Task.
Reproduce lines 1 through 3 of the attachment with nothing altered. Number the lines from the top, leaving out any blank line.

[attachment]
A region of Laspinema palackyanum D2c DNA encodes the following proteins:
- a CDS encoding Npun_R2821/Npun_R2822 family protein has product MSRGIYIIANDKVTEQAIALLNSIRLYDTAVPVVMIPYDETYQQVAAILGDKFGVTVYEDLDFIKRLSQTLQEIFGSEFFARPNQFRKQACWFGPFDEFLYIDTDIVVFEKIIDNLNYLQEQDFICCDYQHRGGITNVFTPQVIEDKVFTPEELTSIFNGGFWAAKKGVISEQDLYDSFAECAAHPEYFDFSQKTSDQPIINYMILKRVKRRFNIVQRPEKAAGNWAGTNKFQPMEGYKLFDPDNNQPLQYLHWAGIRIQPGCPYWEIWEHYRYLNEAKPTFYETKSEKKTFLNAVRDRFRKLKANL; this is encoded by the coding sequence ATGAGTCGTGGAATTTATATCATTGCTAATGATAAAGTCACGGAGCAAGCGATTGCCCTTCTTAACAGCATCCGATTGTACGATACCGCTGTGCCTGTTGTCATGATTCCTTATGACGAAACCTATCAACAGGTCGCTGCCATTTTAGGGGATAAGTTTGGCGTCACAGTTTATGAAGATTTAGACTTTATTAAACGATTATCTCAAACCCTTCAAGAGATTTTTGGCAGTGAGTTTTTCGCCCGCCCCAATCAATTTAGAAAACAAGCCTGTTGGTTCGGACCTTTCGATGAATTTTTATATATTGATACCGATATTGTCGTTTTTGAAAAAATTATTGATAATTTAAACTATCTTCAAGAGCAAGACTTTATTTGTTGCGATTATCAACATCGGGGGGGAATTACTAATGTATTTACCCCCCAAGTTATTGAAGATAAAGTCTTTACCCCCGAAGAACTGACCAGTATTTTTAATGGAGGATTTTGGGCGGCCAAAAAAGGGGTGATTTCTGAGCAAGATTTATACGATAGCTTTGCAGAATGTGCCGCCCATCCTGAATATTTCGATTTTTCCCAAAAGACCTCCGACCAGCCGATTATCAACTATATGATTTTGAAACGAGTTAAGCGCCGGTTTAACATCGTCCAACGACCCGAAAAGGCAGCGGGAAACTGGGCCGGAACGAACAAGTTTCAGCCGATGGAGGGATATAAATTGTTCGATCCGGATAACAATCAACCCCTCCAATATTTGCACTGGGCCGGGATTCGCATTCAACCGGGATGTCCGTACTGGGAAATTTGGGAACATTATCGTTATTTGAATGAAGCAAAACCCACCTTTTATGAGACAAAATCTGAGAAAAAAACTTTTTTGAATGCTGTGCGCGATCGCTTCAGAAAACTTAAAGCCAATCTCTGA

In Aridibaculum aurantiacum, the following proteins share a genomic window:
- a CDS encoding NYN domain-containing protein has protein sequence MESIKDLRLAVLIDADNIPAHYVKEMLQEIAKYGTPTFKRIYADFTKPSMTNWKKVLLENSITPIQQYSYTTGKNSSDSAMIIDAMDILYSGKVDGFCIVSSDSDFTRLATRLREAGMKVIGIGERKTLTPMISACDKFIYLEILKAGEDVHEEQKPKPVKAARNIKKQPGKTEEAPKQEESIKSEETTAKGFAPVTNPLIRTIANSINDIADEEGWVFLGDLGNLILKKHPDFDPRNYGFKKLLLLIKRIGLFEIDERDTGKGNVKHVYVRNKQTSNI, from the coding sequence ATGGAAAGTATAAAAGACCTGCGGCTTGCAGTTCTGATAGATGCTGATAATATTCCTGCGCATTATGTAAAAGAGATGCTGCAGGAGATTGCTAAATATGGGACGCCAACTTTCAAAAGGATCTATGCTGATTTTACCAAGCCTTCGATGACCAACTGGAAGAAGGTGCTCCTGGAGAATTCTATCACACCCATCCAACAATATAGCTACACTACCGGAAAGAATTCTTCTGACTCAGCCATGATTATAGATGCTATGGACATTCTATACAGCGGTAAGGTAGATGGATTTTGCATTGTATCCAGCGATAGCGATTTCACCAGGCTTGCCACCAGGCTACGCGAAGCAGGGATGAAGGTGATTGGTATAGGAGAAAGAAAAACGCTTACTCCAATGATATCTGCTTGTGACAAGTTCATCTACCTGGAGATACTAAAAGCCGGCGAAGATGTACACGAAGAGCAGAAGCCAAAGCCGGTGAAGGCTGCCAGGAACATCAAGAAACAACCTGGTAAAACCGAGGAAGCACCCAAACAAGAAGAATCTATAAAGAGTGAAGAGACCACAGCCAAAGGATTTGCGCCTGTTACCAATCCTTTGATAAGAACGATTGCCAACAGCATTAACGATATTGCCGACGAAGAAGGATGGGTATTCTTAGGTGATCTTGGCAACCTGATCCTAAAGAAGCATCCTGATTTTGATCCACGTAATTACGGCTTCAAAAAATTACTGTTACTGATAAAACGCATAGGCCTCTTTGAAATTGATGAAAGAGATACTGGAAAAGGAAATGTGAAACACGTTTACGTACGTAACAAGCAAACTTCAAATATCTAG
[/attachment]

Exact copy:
A region of Laspinema palackyanum D2c DNA encodes the following proteins:
- a CDS encoding Npun_R2821/Npun_R2822 family protein has product MSRGIYIIANDKVTEQAIALLNSIRLYDTAVPVVMIPYDETYQQVAAILGDKFGVTVYEDLDFIKRLSQTLQEIFGSEFFARPNQFRKQACWFGPFDEFLYIDTDIVVFEKIIDNLNYLQEQDFICCDYQHRGGITNVFTPQVIEDKVFTPEELTSIFNGGFWAAKKGVISEQDLYDSFAECAAHPEYFDFSQKTSDQPIINYMILKRVKRRFNIVQRPEKAAGNWAGTNKFQPMEGYKLFDPDNNQPLQYLHWAGIRIQPGCPYWEIWEHYRYLNEAKPTFYETKSEKKTFLNAVRDRFRKLKANL; this is encoded by the coding sequence ATGAGTCGTGGAATTTATATCATTGCTAATGATAAAGTCACGGAGCAAGCGATTGCCCTTCTTAACAGCATCCGATTGTACGATACCGCTGTGCCTGTTGTCATGATTCCTTATGACGAAACCTATCAACAGGTCGCTGCCATTTTAGGGGATAAGTTTGGCGTCACAGTTTATGAAGATTTAGACTTTATTAAACGATTATCTCAAACCCTTCAAGAGATTTTTGGCAGTGAGTTTTTCGCCCGCCCCAATCAATTTAGAAAACAAGCCTGTTGGTTCGGACCTTTCGATGAATTTTTATATATTGATACCGATATTGTCGTTTTTGAAAAAATTATTGATAATTTAAACTATCTTCAAGAGCAAGACTTTATTTGTTGCGATTATCAACATCGGGGGGGAATTACTAATGTATTTACCCCCCAAGTTATTGAAGATAAAGTCTTTACCCCCGAAGAACTGACCAGTATTTTTAATGGAGGATTTTGGGCGGCCAAAAAAGGGGTGATTTCTGAGCAAGATTTATACGATAGCTTTGCAGAATGTGCCGCCCATCCTGAATATTTCGATTTTTCCCAAAAGACCTCCGACCAGCCGATTATCAACTATATGATTTTGAAACGAGTTAAGCGCCGGTTTAACATCGTCCAACGACCCGAAAAGGCAGCGGGAAACTGGGCCGGAACGAACAAGTTTCAGCCGATGGAGGGATATAAATTGTTCGATCCGGATAACAATCAACCCCTCCAATATTTGCACTGGGCCGGGATTCGCATTCAACCGGGATGTCCGTACTGGGAAATTTGGGAACATTATCGTTATTTGAATGAAGCAAAACCCACCTTTTATGAGACAAAATCTGAGAAAAAAACTTTTTTGAATGCTGTGCGCGATCGCTTCAGAAAACTTAAAGCCAATCTCTGA

In Aridibaculum aurantiacum, the following proteins share a genomic window: